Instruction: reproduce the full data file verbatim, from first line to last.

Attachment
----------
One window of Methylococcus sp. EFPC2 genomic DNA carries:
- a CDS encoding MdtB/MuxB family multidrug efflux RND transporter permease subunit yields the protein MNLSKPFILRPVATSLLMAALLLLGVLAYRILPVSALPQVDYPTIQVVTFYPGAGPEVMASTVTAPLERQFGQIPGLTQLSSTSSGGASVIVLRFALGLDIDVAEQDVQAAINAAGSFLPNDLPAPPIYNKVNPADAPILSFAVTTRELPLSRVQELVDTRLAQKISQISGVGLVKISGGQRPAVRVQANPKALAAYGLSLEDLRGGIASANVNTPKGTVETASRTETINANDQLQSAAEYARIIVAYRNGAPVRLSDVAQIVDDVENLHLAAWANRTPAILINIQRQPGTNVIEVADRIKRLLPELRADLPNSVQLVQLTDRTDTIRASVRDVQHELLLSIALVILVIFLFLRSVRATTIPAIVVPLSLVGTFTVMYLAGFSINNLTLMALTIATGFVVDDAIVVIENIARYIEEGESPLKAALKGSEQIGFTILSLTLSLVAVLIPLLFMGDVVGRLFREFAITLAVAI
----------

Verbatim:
One window of Methylococcus sp. EFPC2 genomic DNA carries:
- a CDS encoding MdtB/MuxB family multidrug efflux RND transporter permease subunit yields the protein MNLSKPFILRPVATSLLMAALLLLGVLAYRILPVSALPQVDYPTIQVVTFYPGAGPEVMASTVTAPLERQFGQIPGLTQLSSTSSGGASVIVLRFALGLDIDVAEQDVQAAINAAGSFLPNDLPAPPIYNKVNPADAPILSFAVTTRELPLSRVQELVDTRLAQKISQISGVGLVKISGGQRPAVRVQANPKALAAYGLSLEDLRGGIASANVNTPKGTVETASRTETINANDQLQSAAEYARIIVAYRNGAPVRLSDVAQIVDDVENLHLAAWANRTPAILINIQRQPGTNVIEVADRIKRLLPELRADLPNSVQLVQLTDRTDTIRASVRDVQHELLLSIALVILVIFLFLRSVRATTIPAIVVPLSLVGTFTVMYLAGFSINNLTLMALTIATGFVVDDAIVVIENIARYIEEGESPLKAALKGSEQIGFTILSLTLSLVAVLIPLLFMGDVVGRLFREFAITLAVAI